Granite countertops aren't cheap: University Apartments residents met with their new landlord last week and learned that rents will increase—as much as 25 percent for new tenants. The price hike will cover major renovations, including a "lifestyle center," swimming pool and granite countertops, designed to attract Duke University students to the 71-year-old complex in southwest-central Durham. (See related story, "True grit," June 3.)
Capstone development, an Alabama-based company specializing in student housing, purchased University Apartments for more than $3 million from University Associates in late May. However, Capstone and University Associates bungled the handoff, as residents weren't notified of the pending sale, of Capstone's intent to market the 14-building complex to Duke University students or of the extensive renovations that will require them to move, at least temporarily, to other units—until after the deal was sealed.
Capstone has offered tenants the option of renewing leases for one year with an increase of $25 per bedroom—if they sign by July 1. In addition, there is a $15-per-bedroom charge for heat during the winter. Heat was free under agreements with the previous owners.
Rents currently range from $565 to $650, and the affordability has long appealed to the working class, artists and nonstudents. Rates for new tenants range from $665 to $820, although Capstone noted, "Rates beyond July 2010 can't be forecast at this time."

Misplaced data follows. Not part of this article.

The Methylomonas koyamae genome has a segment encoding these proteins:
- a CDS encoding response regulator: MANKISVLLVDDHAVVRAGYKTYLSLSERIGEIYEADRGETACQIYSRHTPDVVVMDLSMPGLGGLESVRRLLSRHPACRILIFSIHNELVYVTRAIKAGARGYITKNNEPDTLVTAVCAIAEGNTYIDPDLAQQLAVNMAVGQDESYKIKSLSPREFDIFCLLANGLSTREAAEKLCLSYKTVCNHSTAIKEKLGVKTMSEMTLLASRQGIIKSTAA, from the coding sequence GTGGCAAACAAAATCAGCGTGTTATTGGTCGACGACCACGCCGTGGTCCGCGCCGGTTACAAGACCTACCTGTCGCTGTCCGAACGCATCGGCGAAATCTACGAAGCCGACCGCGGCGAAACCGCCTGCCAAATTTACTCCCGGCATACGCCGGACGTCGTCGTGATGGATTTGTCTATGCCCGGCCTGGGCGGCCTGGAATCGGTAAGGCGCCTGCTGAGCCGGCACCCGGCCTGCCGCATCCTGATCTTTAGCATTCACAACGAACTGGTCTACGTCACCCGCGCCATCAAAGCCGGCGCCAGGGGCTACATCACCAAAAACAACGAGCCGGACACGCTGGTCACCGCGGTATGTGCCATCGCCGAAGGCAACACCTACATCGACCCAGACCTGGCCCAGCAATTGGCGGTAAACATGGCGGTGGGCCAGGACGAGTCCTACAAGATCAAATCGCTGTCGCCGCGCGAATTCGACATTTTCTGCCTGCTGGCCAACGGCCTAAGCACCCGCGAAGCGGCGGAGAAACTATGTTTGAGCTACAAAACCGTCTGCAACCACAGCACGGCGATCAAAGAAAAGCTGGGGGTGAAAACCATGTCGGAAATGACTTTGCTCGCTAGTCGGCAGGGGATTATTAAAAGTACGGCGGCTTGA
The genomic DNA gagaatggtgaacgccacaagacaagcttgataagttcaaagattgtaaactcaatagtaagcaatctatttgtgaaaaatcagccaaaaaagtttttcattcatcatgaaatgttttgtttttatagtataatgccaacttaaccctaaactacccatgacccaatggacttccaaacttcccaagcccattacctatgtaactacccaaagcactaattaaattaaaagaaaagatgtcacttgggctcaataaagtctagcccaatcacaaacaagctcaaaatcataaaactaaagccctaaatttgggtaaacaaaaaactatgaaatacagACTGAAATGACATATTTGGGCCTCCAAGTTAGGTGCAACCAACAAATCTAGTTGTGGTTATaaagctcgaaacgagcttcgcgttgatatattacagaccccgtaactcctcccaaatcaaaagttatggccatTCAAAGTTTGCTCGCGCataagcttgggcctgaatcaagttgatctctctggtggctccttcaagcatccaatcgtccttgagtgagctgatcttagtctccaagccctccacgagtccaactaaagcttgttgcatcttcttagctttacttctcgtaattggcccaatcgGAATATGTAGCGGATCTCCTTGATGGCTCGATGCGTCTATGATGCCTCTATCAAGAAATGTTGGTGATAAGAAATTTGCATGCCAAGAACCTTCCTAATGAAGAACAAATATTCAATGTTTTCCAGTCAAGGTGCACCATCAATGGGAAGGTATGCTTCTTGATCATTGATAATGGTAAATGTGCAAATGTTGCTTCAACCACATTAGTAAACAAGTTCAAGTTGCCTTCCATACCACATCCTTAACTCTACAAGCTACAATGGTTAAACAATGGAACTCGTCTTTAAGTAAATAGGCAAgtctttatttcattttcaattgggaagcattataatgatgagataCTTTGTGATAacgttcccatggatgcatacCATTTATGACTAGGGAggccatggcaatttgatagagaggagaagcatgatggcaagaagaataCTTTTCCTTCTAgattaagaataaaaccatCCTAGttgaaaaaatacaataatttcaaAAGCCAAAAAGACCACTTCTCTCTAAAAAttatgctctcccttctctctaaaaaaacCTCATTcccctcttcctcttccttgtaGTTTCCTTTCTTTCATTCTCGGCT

Already strained, relations between residents and Capstone further soured when the company, in a letter (PDF, 1.6 MB) dated May 26 (three days before the sale), told tenants "... to successfully renovate the community, we will not be able to sign new or renewal leases beyond those already signed."
Within a week, Capstone reversed itself, offering existing residents a deal. "Our goal is not to lose any residents," Capstone executive vice president Karen Wigley told tenants at last week's meeting.
Many residents are concerned that a swimming pool and other high-end amenities will turn the community into a student playground. And, as expected, the cost of the extras has raised the rent, often beyond what people living on the margins can pay.
"I don't need a swimming pool. I don't need granite countertops," resident Jessica Janecki said. "I need a cheap apartment. I can't afford this."
Construction is expected to take two months per building; Buildings B and M are slated for renovation. Those residents will be relocated to vacant units in other buildings. Wigley said Capstone would provide professional moving services and pay for utility-transfer fees.
University Apartments needs significant repairs in plumbing, wiring and roofing. And some renovations, including energy-efficient appliances, could be an improvement. However, many residents are already dismayed by the new, white vinyl-framed, albeit doubled-paned windows, which are replacing the vintage, metal-framed ones. (Endangered Durham's Gary Kueber chimes in on his blog, calling the "junktacular new windows" a harbinger of the "plastification of University Apartments.")
"We need to agree on the definition of charm," resident Sara Messner told Wigley.
"We won't agree," Wigley replied.